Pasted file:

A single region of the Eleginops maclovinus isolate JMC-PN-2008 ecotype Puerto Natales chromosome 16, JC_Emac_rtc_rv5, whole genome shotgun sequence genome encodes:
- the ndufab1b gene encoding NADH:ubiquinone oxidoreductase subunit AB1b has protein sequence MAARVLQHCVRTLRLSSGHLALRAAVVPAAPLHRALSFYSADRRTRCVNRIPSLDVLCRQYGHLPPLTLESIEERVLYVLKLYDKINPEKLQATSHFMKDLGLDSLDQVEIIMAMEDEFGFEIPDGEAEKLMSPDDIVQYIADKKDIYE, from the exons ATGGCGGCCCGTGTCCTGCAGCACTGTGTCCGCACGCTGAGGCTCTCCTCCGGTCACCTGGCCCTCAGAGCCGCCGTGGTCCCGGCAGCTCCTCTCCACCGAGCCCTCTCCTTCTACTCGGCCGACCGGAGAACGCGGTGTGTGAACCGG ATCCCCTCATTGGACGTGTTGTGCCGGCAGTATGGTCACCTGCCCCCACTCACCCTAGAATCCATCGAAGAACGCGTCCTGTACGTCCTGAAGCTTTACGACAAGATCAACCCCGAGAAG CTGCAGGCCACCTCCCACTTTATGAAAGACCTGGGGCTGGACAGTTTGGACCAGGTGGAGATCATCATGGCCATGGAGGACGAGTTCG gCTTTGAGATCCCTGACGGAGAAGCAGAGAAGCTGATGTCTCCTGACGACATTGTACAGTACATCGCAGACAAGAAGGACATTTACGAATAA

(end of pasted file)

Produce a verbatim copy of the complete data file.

A single region of the Eleginops maclovinus isolate JMC-PN-2008 ecotype Puerto Natales chromosome 16, JC_Emac_rtc_rv5, whole genome shotgun sequence genome encodes:
- the ndufab1b gene encoding NADH:ubiquinone oxidoreductase subunit AB1b has protein sequence MAARVLQHCVRTLRLSSGHLALRAAVVPAAPLHRALSFYSADRRTRCVNRIPSLDVLCRQYGHLPPLTLESIEERVLYVLKLYDKINPEKLQATSHFMKDLGLDSLDQVEIIMAMEDEFGFEIPDGEAEKLMSPDDIVQYIADKKDIYE, from the exons ATGGCGGCCCGTGTCCTGCAGCACTGTGTCCGCACGCTGAGGCTCTCCTCCGGTCACCTGGCCCTCAGAGCCGCCGTGGTCCCGGCAGCTCCTCTCCACCGAGCCCTCTCCTTCTACTCGGCCGACCGGAGAACGCGGTGTGTGAACCGG ATCCCCTCATTGGACGTGTTGTGCCGGCAGTATGGTCACCTGCCCCCACTCACCCTAGAATCCATCGAAGAACGCGTCCTGTACGTCCTGAAGCTTTACGACAAGATCAACCCCGAGAAG CTGCAGGCCACCTCCCACTTTATGAAAGACCTGGGGCTGGACAGTTTGGACCAGGTGGAGATCATCATGGCCATGGAGGACGAGTTCG gCTTTGAGATCCCTGACGGAGAAGCAGAGAAGCTGATGTCTCCTGACGACATTGTACAGTACATCGCAGACAAGAAGGACATTTACGAATAA